Creating a social business—that is to say, a business that is connected through deliberately collaborative processes with both its customers and its employees—is the task now facing many C-level and other business executives with similar responsibilities.
Web 2.0 is challenging business leadership not only in the marketplace but now as well across business fronts ranging from corporate reputation and the attraction and retention of key employees to the design of new products and services. This chapter looks into the fundamental concepts of what makes a business “social. “What Is Social Business?
■ What Is Social Business?
Social business—the application of social technologies as a formal component of business processes—revolves around understanding how your customers or stakeholders connect to your business and how you reshape your business to understand, accept, and innovate based on their involvement. Social business is about integrating all of your business functions: customer support, marketing, the executive team, and more.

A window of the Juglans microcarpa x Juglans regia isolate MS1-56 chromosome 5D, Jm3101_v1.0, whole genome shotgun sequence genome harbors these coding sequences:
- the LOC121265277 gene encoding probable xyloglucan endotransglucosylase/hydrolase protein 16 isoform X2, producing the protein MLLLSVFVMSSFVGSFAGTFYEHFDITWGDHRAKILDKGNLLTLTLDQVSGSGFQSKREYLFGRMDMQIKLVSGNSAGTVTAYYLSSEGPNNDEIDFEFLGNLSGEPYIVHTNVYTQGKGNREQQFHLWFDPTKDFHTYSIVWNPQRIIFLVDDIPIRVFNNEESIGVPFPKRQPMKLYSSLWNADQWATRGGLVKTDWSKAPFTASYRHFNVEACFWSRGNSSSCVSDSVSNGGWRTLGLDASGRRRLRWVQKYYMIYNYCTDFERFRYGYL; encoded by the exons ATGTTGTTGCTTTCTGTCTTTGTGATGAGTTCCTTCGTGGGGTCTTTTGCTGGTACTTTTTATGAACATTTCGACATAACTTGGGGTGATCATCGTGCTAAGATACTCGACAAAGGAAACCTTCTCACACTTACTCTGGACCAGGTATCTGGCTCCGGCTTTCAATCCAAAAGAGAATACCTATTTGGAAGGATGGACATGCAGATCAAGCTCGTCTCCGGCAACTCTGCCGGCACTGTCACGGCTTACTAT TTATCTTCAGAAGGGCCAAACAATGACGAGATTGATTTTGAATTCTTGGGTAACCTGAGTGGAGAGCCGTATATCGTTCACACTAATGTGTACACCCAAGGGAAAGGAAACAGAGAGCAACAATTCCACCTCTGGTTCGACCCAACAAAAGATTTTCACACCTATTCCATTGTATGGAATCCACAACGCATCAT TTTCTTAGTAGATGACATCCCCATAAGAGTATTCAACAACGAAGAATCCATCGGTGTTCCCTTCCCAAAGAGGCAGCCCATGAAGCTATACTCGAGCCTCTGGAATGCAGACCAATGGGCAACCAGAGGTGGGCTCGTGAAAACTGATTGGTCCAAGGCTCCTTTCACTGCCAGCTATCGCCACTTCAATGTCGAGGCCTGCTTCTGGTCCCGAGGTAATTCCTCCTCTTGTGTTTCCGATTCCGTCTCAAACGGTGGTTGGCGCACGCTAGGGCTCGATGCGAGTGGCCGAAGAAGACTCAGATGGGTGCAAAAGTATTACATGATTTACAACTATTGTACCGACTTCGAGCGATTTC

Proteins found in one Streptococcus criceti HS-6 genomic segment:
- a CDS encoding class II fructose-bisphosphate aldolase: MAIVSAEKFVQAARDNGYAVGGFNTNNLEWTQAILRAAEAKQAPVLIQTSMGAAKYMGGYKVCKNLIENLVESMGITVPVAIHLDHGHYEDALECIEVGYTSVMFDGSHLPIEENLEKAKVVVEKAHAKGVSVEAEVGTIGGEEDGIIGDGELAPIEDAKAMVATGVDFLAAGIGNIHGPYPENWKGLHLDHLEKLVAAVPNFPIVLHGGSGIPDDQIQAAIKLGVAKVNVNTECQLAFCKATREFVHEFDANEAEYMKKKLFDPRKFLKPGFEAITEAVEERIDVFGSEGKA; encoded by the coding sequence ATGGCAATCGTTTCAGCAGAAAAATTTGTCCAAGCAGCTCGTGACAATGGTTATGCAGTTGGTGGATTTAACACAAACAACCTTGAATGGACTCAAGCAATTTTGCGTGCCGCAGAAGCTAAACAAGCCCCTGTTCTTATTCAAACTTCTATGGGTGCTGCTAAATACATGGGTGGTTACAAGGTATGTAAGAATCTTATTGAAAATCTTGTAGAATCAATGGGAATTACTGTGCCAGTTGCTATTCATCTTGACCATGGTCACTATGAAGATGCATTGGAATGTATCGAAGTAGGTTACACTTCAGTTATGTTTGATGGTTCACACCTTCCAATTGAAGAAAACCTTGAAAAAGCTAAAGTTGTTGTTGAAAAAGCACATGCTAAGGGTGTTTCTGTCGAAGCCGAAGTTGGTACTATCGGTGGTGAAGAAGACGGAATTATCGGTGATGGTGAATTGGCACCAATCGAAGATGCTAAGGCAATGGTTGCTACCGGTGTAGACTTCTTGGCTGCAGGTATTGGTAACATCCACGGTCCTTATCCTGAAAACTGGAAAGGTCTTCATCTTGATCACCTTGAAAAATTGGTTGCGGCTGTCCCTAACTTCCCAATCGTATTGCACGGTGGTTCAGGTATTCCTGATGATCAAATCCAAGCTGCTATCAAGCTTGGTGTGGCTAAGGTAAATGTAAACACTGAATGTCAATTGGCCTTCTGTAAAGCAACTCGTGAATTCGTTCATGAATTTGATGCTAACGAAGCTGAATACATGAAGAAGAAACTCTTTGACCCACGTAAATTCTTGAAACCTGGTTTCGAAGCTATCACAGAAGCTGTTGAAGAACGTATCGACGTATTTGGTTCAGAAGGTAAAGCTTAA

It means doing this for the purpose of creating collaborative innovation and engagement at meaningful, measurable levels tied clearly and directly to your company’s business objectives. Social Businesses Are Participative Ultimately, social business is about participation with and by your customers and stakeholders in pursuit of an organization that is strongly connected to them through participative and collaborative processes.
As a result, a social business is often better able to respond to marketplace dynamics and competitive opportunities than a traditionally organized and managed firm. This may occur through participation in a social community, a support or discussion forum, or any of a variety of other social applications and contexts.
The efforts leading to the creation of a social business often begin with identifying or creating an opportunity for participation with (or between) customers, employees, or stakeholders within community or similar social applications.